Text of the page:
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24 Catt. 3: In re Latin & American Flavors

2013 October 23


When I first approached the Latin & American Flavors (“LAF”) food truck, it struck me as plain. While the typical food truck these days is dressed up with splashy graphics, LAF is the color of a school bus and its only decoration is a name decal so basic that it probably could have been designed with Microsoft Paint. But don’t get me wrong — these were all good signs. The Justices of this Cart have found that “the best food comes from the least adorned, even spartan, establishments.” In re El Floridano, 2 Catt. 2 (2011). So LAF’s exterior excited me.

Latin & American Flavors

Latin & American Flavors

On the other hand, its menu of tacos was not especially exciting. Let’s be honest: there are a lot of taco trucks out on the streets. This Cart has tried quite a few already. See, e.g., In re District Taco, 21 Catt. 2 (2013); In re El Chilango, 12 Catt. 2 (2012); In re La Tingeria, 18 Catt. 3 (2013); In re Sol Mexican Grill, 9 Catt. 4 (2012). Nevertheless, I stepped up to LAF’s window with high hopes for this unassuming food truck.

A simple whiteboard on the truck’s side announced the day’s menu in handwritten lettering. At the top was LAF’s taco deal: 3 tacos for $8. On my visit, the available meats were steak, chicken, and chorizo. I ordered one of each.

Before I can reach the merits of LAF’s tacos, I must determine whether tacos qualify as true street food; that is, “the kind[] of food[] that can be cooked in front of you and [is] meant to be eaten with your hands, without forks, while standing up.” In re Eat Wonky, 2 Catt. 5 (2011). This is easily done. The Cart has repeatedly held that tacos are street food. See District Taco, 21 Catt. 2; El Chilango, 12 Catt. 2; La Tingeria, 18 Catt. 3; Sol Mexican Grill, 9 Catt. 4. Because tacos are street food, the Cart must affirm LAF’s tacos unless they suffer from a significant flaw. See In re Big Cheese, 6 Catt. 2 (2012). Although they were not perfect, LAF’s steak, chicken, and chorizo tacos are affirmed.

Steak, Chicken, and Chorizo Tacos

Steak, Chicken, and Chorizo Tacos

LAF served its tacos the authentic Mexican way: on two soft corn tortillas and topped with cilantro, onion, and green salsa. It included garnishes of fresh radishes and lime wedges. So far, so good.

Now the big question: how were the meat fillings? The steak, chicken, and chorizo were all flavorful. Even the chicken, which is often most in danger of being bland, was well-seasoned. That being said, the steak and chicken were on the dry side and too finely ground for my liking. They veered too close to the texture of sawdust. The oiliness of the chorizo saved it from a similarly dry fate.

Even though the meats could have been executed better, I was impressed by the heaping portion included in each taco. Of the taco-serving trucks that we have tried to date, LAF wins for the largest serving of meat. I was full after three tacos and remained so through the afternoon, even skipping my usual 3pm snack.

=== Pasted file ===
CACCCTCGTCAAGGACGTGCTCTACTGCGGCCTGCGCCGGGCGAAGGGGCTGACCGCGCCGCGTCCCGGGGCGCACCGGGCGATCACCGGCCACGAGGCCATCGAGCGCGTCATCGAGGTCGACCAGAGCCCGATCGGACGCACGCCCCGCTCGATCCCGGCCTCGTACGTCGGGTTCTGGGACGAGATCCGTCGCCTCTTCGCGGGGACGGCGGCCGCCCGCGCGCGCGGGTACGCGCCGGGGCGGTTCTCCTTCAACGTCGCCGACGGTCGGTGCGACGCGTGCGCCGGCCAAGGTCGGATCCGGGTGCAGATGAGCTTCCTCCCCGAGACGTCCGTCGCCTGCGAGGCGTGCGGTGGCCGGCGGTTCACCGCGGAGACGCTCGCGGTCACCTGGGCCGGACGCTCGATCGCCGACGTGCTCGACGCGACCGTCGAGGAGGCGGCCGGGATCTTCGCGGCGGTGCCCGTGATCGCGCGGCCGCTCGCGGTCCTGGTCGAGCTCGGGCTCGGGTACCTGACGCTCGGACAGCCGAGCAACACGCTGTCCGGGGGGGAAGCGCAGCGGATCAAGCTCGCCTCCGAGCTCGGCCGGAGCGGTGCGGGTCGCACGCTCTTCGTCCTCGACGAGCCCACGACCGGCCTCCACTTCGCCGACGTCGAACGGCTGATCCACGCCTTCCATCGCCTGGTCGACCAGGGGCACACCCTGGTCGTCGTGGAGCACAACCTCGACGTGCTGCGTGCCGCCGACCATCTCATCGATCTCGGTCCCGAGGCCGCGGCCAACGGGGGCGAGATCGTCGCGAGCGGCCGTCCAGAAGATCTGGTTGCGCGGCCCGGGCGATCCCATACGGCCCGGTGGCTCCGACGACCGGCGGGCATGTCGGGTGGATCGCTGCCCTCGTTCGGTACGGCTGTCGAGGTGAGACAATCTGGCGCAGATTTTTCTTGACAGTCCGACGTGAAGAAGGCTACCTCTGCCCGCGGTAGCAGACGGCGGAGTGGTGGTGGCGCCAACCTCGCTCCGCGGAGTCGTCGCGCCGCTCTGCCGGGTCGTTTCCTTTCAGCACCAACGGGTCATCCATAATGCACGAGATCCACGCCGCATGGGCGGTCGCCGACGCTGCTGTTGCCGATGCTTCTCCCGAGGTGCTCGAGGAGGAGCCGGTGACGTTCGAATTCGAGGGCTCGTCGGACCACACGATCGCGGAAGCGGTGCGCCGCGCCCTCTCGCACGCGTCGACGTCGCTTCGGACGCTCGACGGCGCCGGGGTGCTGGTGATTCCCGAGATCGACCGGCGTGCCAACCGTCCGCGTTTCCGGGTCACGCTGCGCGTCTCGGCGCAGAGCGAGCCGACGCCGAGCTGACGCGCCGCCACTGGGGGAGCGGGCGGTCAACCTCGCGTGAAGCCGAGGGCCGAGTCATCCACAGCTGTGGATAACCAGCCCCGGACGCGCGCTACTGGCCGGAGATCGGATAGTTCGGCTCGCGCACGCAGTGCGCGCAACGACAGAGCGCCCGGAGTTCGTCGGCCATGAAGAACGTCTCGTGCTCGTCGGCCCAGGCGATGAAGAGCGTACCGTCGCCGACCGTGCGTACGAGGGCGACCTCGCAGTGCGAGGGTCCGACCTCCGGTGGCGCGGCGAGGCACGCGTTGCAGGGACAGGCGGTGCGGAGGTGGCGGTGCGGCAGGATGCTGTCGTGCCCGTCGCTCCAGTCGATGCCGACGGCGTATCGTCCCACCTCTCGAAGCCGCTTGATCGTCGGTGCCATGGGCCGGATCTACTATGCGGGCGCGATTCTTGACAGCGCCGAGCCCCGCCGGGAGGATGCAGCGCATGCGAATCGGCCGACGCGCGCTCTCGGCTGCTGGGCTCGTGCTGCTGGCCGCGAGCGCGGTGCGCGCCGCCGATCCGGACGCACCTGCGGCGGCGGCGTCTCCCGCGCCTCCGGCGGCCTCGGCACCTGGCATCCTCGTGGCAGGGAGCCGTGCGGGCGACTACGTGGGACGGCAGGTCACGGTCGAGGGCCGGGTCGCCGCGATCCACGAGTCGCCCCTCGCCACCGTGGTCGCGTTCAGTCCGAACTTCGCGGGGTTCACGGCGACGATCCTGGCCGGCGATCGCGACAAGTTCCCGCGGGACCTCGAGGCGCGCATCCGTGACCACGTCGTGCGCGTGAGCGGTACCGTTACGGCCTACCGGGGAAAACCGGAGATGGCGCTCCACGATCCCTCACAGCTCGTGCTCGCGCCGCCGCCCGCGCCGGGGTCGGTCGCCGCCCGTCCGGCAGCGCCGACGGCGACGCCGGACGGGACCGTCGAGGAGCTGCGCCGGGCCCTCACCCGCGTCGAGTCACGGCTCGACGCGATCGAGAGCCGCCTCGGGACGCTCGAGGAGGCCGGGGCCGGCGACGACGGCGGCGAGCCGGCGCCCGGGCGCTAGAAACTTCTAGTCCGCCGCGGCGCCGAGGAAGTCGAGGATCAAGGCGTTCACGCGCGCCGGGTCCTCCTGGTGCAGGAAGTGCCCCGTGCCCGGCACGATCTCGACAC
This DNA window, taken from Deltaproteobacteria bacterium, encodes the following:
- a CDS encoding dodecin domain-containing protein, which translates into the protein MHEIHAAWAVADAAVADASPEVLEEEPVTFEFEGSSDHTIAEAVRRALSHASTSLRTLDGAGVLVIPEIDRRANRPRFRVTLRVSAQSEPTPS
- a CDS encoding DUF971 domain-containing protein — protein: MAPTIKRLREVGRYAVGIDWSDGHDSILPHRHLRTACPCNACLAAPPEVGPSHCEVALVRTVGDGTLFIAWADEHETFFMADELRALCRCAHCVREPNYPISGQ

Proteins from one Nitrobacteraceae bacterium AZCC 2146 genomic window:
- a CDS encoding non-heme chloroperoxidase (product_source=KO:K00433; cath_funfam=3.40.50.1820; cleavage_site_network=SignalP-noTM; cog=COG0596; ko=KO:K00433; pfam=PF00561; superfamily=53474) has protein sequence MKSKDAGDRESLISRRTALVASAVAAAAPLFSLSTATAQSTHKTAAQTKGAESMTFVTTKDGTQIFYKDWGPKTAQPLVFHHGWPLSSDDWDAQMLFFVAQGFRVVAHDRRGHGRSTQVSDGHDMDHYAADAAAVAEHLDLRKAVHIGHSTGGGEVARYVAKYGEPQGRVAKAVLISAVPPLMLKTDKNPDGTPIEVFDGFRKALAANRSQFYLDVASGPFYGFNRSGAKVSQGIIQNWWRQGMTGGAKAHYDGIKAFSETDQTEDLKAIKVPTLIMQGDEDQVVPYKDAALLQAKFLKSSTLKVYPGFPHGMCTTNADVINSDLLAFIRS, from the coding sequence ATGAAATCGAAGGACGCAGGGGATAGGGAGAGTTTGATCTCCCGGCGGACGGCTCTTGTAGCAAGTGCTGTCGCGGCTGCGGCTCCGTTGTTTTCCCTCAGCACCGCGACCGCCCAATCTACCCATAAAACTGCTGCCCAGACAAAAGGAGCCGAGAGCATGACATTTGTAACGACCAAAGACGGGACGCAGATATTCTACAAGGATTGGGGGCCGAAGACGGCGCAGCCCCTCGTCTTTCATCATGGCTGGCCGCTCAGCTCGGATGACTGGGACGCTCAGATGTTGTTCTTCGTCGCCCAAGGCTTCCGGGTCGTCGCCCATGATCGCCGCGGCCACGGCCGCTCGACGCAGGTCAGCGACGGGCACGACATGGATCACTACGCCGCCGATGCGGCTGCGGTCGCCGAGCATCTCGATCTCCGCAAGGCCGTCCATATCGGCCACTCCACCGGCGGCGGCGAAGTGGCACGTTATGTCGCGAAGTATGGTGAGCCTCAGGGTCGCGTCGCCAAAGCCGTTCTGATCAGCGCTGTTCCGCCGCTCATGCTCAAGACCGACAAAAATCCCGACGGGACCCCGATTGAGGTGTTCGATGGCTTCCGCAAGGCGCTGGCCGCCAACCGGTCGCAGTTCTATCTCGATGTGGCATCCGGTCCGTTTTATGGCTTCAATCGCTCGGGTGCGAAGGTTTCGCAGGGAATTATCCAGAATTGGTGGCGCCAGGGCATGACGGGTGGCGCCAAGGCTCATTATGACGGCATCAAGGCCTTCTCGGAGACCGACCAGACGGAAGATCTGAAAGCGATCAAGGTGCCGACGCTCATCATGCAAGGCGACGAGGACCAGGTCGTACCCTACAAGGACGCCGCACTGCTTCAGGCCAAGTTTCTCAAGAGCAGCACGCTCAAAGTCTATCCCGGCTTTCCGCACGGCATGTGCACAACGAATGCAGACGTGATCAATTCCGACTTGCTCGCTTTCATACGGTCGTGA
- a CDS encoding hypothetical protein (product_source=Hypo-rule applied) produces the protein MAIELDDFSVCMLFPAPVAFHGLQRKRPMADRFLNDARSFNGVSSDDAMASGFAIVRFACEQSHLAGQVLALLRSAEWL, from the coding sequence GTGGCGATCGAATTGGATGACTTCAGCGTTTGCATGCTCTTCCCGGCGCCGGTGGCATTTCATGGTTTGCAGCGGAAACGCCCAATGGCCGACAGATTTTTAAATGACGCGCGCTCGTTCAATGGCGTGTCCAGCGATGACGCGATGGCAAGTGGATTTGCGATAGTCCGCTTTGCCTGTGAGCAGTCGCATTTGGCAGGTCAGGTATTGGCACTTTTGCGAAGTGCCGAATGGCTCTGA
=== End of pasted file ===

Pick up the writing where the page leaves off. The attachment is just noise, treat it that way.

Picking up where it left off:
LAF’s tacos weren’t the best tacos I’ve had, but they were good enough to satisfy my craving for authentic Mexican tacos. Plus they were incredibly filling and a solid deal.



As we often do, my sister and I sampled the mobile gastronomic enterprise on separate days. My sister was met with steak, chicken, and chorizo tacos. I encountered carne asada, chicken, and grilled tilapia.

I assume my “carne asada” and chicken tacos and my sister’s “steak” and chicken tacos were, respectively, the same. Nevertheless, as our assessments differ somewhat, I write separately with regard to those offerings. My sister says that though she found the steak and chicken “flavorful,” she found them to be “dry.” But to quote Dinah Washington, what a difference a day makes. My chicken and carne asada were as moist as a Duncan Hines yellow cake. I have no complaints whatsoever with regard to the carne asada taco — it was delicious — and my only complaint with regard to the chicken taco is that it fell apart when I picked it up. And that’s a rather minor complaint.

I alone, I suppose, encountered LAF’s take on a classic fish taco. LAF prepares its tacos with tilapia — a cheap, relatively flavorless that I associate with institutional kitchens, a fish that nobody likes but nobody actively dislikes because there is so little taste to dislike. That said, LAF’s tilapia taco was flavorful and delicious, a real testament to the truck’s piscine prowess. Its profile was fresh, clean, bright, and vibrant. The fish paired well with the chopped onions, cilantro, and radish slices, and with the pucker of lime. Texturally, the fish was shredded and could almost be described as velvety.

Tilapia, Chicken, Carne Asada Tacos

Tilapia, Chicken, Carne Asada Tacos

As my sister notes, the servings were substantial, and more than I expect from a taco truck. Three tacos were more than enough for a satisfying lunch. While perhaps no El Chilango, see In re El Chilango, 12 Catt. 2 (2012), LAF made for a meal I’ll be happy to have again.

In conclusion, LAF is a serious taco truck, and certainly no LAF-ing matter. (My apologies. Had to say it.)


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